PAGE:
Find me now, bitch!
I'm too old to have had any Waldo books growing up. (Wally, is his real name. Stodgy Americans call him Waldo, his British creator named him Wally, and in Europe, the books are 'Where's Wally?')
Anyway, I do know a lot of people who had them growing up, or have kids who have the books now. And, how sick and twisted are these parents? Waldo is hard to find! And you're making kids try to find him?
Actually, Waldo is only hard to find if you don't know math.
Ben Blatt, writer for Slate, came up with a mathematical method for humiliating his children by being able to find Waldo faster than they can.
It seems Waldos creator, Martian Handford, doesn't always place Waldo as randomly as he thinks he does.
What Blatt did was, he took a tape measure and note book to his local Barnes and Nobles, and sat there for three hours while he found Waldo in all the scenes in all seven of the original Waldo books. He then created a map of where they were located. And he made some startling discoveries.
Most Waldo drawings are 20" x 12.5" in size. And if you draw a stripe 1.5 inches wide, starting 3 inches from the bottom of the page, and a second 1.5 inch wide stripe starting 7 inches from the bottom, you will find Waldo there 53% of the time.
Some other observations that Blatt found are:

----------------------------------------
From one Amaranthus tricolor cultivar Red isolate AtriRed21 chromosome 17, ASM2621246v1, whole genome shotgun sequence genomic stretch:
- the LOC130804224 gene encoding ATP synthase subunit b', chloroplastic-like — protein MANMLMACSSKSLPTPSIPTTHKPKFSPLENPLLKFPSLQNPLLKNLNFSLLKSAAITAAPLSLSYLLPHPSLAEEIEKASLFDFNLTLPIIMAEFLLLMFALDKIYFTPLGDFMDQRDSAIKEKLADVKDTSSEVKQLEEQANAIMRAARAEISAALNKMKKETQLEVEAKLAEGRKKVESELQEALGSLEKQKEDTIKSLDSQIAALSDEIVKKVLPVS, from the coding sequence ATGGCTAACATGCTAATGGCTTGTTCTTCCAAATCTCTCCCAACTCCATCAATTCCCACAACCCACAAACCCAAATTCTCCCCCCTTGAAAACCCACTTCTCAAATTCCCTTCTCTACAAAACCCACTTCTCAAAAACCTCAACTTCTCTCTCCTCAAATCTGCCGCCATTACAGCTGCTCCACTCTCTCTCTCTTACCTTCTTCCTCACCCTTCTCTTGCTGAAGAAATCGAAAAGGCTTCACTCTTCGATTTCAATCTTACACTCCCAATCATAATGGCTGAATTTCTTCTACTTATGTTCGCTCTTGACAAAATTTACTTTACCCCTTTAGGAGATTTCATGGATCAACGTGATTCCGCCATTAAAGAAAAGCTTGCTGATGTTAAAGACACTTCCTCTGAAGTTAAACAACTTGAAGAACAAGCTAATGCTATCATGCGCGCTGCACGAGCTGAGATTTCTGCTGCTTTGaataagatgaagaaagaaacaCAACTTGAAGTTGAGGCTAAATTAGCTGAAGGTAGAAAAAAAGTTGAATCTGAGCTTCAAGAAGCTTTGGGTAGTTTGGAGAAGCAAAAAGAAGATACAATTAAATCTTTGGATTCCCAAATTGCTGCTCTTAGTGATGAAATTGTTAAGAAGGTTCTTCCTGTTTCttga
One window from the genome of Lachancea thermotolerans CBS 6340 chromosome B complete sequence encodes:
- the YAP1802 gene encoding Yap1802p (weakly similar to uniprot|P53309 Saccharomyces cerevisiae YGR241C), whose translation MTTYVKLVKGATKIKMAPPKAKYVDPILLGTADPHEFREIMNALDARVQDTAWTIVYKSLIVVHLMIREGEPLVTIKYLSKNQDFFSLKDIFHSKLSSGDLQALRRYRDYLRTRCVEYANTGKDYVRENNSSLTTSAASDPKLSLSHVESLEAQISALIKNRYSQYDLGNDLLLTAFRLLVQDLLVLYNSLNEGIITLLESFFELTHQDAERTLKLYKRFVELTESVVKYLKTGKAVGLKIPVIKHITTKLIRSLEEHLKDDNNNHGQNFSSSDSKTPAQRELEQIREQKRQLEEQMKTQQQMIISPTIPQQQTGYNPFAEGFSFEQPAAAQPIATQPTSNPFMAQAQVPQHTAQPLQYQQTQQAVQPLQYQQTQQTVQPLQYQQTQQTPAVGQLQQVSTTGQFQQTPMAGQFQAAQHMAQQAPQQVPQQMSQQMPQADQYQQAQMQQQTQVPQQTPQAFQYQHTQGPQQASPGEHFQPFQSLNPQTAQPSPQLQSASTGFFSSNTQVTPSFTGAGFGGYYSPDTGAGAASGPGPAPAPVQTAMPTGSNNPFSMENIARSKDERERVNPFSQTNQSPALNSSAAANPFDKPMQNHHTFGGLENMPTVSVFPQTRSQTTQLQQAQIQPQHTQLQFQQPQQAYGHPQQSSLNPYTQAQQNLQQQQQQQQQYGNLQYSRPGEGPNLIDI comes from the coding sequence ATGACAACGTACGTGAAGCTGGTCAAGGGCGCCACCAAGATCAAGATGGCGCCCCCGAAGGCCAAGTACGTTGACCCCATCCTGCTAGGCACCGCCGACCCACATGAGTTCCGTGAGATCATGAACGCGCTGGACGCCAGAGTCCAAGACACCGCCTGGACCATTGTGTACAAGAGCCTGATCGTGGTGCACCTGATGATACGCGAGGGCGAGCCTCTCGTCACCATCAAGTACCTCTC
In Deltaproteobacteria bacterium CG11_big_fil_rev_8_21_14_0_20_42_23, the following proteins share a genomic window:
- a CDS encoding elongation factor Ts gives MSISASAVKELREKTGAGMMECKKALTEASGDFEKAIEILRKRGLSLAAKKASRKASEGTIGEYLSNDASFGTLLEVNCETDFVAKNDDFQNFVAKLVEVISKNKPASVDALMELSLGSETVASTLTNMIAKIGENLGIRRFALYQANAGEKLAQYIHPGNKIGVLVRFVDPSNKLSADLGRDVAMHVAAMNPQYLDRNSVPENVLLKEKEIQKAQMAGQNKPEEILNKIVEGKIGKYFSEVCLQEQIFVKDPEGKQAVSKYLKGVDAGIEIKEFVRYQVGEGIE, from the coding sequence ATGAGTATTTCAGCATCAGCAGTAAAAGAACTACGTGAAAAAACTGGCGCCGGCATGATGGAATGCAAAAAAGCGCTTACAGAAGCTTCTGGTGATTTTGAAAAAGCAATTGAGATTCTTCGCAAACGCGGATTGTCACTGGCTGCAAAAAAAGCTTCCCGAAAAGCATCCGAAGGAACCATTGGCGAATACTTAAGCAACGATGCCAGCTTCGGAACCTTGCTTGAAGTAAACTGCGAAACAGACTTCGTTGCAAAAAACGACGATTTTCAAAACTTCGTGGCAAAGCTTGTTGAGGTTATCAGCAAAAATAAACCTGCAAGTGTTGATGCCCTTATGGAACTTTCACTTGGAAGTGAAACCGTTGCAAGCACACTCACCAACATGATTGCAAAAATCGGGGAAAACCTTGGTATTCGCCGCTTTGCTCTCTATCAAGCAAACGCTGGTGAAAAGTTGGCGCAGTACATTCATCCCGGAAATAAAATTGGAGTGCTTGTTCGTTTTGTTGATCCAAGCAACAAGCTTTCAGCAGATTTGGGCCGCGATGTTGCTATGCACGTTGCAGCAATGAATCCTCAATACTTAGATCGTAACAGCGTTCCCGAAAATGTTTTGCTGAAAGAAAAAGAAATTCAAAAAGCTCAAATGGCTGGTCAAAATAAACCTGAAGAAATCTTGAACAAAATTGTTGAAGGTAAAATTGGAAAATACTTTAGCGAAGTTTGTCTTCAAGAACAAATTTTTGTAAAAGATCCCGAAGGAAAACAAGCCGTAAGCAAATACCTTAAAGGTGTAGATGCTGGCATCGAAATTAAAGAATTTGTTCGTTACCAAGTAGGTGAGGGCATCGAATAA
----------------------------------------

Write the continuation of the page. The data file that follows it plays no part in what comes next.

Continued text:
- If Waldo were truly placed randomly, he would be within 1.5 inches of the top or bottom of the pages 25% of the time. Instead, he's there only 12% of the time.
- Most Waldo drawings have a 'postcard' from Waldo in the upper left corner that takes up ~15 square inches. In the corresponding area on the opposite page, Waldo only appeared 4 times, which is slightly less than he would have been expected to appear there had he been placed randomly.
- In the 2.5 inch band across the center of the page, in between the two Waldo rich bands, Waldo only appears 8 times, or 13% of the time.
- Only twice was Waldo placed within 1.5 inches of a corner.
- If you skip looking at the corners and the middle, you'll find Waldo faster 80% of the time.
Blatt tried to contact Handford for a comment on his article before he published it, but he refused to comment.
So is it a conspiracy? Has the Illuminati brainwashed Handford into placing Waldo in locations they can easily find? Is a grilled peanut butter and jelly sandwich nearly a perfect food? Have I lost track of my questioning? Do these jeans make me look fat?
Thanks math. Now I can be a Waldo finding God! This is why you should stay in school, kids!
I didn't do the study, and I don't own any Waldo books to test the theory. But his methodology is sound, and he did use his co-workers as lab rats in testing his theory. I wish I could take credit for this, but I can't All credit goes to Ben Blatt and Slate. Find his original article here.